Each one of us is like a diamond mine.  When we are young we have no idea what we have until we begin to respond to the material world. When we learn to interpret all the abrasives that we find in our world as helpful agents to polish our people-skills, to polish our imaginations and to polish our recognition that everything coming up for us is an opportunity for our growth, we become wealthy beyond measure.  

    In one of my former churches, I met a young man who lived on the streets of Washington.  From time to time he would come by the office to talk.  He never asked me for anything, but now and then I would give him some money.  He had no idea who is father was. His mother had a number of male live-ins who came and went.  When he was old enough, he left home to fend for himself.  He had little education and very few known skills.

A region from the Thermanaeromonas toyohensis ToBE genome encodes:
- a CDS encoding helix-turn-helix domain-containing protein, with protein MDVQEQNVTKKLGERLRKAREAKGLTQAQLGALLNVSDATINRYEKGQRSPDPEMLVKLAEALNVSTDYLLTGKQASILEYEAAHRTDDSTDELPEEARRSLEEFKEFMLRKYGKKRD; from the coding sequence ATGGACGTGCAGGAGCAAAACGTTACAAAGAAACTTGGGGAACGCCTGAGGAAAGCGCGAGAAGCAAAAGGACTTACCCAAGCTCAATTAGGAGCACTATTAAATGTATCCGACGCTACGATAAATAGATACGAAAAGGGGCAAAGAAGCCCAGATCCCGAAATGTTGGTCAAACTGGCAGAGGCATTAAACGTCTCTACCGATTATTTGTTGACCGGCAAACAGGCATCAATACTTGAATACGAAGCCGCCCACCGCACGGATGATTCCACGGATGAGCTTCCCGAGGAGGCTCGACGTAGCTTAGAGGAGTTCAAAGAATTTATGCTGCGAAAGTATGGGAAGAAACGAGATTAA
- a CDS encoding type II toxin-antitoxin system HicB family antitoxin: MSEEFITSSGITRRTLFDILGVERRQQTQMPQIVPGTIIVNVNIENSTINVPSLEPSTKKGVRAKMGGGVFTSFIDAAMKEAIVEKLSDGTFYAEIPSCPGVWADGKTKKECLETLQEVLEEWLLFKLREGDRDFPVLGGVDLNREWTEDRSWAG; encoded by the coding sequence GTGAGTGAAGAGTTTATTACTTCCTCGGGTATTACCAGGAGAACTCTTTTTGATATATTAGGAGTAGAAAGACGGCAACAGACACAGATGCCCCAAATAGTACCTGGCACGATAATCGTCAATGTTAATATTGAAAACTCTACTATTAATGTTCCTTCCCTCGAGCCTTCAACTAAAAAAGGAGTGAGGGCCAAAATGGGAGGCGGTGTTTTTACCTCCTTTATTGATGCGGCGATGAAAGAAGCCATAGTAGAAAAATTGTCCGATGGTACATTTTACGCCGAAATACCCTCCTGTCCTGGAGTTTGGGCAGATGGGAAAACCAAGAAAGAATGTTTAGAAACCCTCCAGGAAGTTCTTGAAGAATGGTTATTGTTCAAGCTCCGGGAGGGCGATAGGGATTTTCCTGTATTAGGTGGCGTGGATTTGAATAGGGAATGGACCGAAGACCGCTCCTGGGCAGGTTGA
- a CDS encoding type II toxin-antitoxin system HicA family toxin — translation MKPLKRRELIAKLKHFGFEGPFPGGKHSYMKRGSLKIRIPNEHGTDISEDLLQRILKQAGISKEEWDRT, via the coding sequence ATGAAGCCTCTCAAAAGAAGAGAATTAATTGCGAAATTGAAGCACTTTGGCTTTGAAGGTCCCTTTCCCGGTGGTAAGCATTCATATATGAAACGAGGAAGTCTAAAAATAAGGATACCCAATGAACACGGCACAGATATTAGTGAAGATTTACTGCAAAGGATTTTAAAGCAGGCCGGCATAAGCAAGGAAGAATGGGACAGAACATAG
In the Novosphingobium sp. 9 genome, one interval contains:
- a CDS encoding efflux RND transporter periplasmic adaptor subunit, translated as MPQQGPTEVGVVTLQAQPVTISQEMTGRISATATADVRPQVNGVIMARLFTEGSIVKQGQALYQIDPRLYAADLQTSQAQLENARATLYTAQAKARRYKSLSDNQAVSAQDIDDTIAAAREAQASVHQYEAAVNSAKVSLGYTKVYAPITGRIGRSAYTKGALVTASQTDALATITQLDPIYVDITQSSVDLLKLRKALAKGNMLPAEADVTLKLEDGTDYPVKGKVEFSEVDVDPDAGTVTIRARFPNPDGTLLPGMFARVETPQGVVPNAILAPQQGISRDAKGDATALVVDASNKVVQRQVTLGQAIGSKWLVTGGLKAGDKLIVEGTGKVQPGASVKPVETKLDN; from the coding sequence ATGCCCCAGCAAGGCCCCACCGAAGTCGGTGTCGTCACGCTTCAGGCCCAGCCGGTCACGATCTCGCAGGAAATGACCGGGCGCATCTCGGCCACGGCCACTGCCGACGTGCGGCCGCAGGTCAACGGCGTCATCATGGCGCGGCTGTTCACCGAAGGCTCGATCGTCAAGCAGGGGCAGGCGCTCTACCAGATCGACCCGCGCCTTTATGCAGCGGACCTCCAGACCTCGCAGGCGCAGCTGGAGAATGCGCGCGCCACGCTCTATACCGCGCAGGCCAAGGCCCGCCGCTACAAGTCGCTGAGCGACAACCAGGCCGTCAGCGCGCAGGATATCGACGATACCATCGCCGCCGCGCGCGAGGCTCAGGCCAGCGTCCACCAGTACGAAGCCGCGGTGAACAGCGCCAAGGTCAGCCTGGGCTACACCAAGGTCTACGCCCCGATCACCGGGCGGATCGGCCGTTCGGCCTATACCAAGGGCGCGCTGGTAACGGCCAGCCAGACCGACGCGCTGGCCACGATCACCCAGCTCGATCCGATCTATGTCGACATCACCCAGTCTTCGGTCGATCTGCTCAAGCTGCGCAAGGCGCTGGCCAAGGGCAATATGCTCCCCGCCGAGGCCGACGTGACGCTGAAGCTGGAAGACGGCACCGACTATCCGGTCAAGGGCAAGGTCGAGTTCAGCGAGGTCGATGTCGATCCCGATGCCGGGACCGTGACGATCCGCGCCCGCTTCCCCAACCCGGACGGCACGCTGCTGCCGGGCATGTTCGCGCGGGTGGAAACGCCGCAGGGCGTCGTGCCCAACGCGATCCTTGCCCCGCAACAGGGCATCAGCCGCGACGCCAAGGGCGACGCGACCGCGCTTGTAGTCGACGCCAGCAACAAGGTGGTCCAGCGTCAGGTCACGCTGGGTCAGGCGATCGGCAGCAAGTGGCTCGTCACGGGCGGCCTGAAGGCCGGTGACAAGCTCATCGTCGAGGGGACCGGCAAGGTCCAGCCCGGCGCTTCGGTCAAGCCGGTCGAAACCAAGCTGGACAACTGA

One afternoon while we were visiting, I said, “I want you to try a new approach to your future.  Go across the street and ask the owner of the gasoline station if you can clean his bathrooms and clean people’s windshields when they drive in to fill-up their tanks.  Don’t ask for anything.  Tell him that you need something to keep yourself busy during the day.  Show up everyday and do the best job you can on those bathrooms and windshields.  See what happens.” Well he did that and I forgot about him.

    Several months later, my secretary buzzed me on the intercom and said, “Dick, I’m sending Lionel up to your office.  I would love to see the expression on your face when you see him.”  When I opened my office door he was wearing an official shirt that said, “Exxon Mobil” and underneath of those words was his name embroidered on that shirt.  I have never seen him so proud of himself.  Lionel said, “Rev. Dick, Mr. Jim is paying me.  He told me that his bathrooms never looked so good.”